Faith, Race & Sisterhood Explored During Sister Mary Schmidt Lecture

Sisters Sylvia Thibodeax and Alicia Costa, both members of the Sisters of the Holy Family in New Orleans – a congregation of Black women religious, spoke to the Seton Hill community virtually about “Faith, Race & Sisterhood: Exploring the Diversity Question with the Sisters of the Holy Family” as part of this year’s Sister Mary Schimdt lecture.

“The topic is a timely one as we at Seton Hill University work to continue the history and legacy of the Sisters of Charity of Seton Hill and their commitment to issues of diversity, equity and inclusion,” President Mary Finger said.

The Sisters of Charity of Seton Hill have a history with the Sisters of the Holy Family dating back more than 100 years. The Sisters of Charity traveled to New Orleans in 1921 to prepare members of the Sisters of the Holy Family for the state teaching exam so that they could educate Black children in the city as the opportunities for education in the South were limited by Jim Crow laws.

“I knew it at the time and I believe it today that God’s wisdom touched the hearts of the women in leadership of the Sisters of Charity and they responded to meet a need genuinely,” Sister Sylvia said.

Both Sisters spent time on campus – Sister Sylvia as a student in the 1960s and Sister Alicia as a faculty member in the early 2000s. Attendees could watch the lecture remotely or join a watch party on campus in Cecilian Hall on April 15.

Sister Sylvia was assigned to study at Seton Hill by her religious superior in 1965 and graduated from Seton Hill College in 1967 with degrees in English and American History.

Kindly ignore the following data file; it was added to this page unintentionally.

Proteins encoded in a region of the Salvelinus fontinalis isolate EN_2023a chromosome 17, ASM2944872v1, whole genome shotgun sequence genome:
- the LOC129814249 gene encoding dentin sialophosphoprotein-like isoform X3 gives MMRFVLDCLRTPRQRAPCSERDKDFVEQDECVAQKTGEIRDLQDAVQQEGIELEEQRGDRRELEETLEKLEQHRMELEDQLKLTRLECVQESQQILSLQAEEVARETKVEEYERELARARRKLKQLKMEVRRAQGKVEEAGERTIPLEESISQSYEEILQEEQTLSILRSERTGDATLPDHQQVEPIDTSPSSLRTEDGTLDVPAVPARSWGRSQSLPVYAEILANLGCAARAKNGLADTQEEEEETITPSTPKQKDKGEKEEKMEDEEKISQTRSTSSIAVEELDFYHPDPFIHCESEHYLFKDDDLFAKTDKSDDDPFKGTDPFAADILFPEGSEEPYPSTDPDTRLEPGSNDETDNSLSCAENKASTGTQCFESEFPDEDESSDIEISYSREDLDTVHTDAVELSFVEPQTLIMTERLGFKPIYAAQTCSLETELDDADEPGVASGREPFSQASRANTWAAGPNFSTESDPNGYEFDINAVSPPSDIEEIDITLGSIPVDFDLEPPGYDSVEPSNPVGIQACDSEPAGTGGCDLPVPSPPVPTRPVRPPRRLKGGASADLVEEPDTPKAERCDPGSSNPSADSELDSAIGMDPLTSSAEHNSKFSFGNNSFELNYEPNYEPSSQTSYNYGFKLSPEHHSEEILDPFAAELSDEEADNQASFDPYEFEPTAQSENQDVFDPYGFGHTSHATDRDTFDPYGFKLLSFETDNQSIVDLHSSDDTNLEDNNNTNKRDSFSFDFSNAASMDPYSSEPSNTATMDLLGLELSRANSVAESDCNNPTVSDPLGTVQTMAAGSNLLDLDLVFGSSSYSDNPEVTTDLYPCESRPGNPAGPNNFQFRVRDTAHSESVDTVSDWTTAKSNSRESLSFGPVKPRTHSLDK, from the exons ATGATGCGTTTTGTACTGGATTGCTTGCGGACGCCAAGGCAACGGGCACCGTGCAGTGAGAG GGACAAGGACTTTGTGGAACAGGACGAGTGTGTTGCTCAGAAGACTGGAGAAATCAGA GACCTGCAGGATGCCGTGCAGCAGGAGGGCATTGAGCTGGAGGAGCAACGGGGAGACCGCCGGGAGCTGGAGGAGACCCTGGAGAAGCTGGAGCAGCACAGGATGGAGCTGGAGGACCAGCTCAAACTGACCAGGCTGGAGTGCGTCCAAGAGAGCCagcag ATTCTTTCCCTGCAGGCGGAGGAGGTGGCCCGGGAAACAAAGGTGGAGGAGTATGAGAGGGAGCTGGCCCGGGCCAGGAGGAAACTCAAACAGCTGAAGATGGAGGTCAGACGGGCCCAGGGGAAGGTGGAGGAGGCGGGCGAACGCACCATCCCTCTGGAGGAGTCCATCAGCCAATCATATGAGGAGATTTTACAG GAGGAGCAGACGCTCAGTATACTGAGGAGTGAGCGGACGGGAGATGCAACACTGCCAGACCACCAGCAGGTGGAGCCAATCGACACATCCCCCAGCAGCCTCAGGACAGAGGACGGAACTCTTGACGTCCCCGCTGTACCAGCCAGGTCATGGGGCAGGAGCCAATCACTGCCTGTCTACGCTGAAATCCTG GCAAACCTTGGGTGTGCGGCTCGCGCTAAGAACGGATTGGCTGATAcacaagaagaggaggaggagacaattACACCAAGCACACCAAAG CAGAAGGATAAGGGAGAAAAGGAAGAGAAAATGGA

“For the first time I was away from my religious community, away from what was familiar. I had never lived exclusively with people who were different from me,” Sister Sylvia said. “Surprisingly, I adjusted. I found a new home.”

“I did well in my studies and made lasting friendships with the Sisters and classmates,” she added. “My Seton Hill experience began for me an adult faith journey which has strengthened my life for the many challenges and opportunities I’ve had in my brief 85 years.”

Sister Alicia entered the Sisters of the Holy Family in 1969. She taught at multiple schools throughout Louisiana and at Xavier University in New Orleans. In 2004, the order assigned her to teach at Seton Hill University.

While Sister Alicia found most people friendly and developed lifelong relationships both with the Sisters of Charity and with others on campus, she did not always feel welcomed by everyone.

Greensburg’s overall lack of diversity often left Sister Alicia the only person of color in the room wherever she went in the area.

“At times I felt sympathy for the students, faculty, and staff who seemed to have had no experience of other races,” Sister Alicia said. “I came to realize that God had sent me for a special reason to awaken them.”

While she could have backed away from the challenges she faced, she was determined to carry on and make as much of an impact on her students and diversity initiatives on campus as she could during her time at Seton Hill.

Looking at today’s Seton Hill and seeing the work that is currently being done on campus through the President’s Task Force on Diversity, Equity, and Inclusion also gives Sister Alicia hope and encouragement.

“There is more work to be done, but I can see a great deal of progress from the time I was at Seton Hill,” Sister Alicia said. “Things have really changed within the last 20 years, and that is a good thing. SHU is really growing in grace.”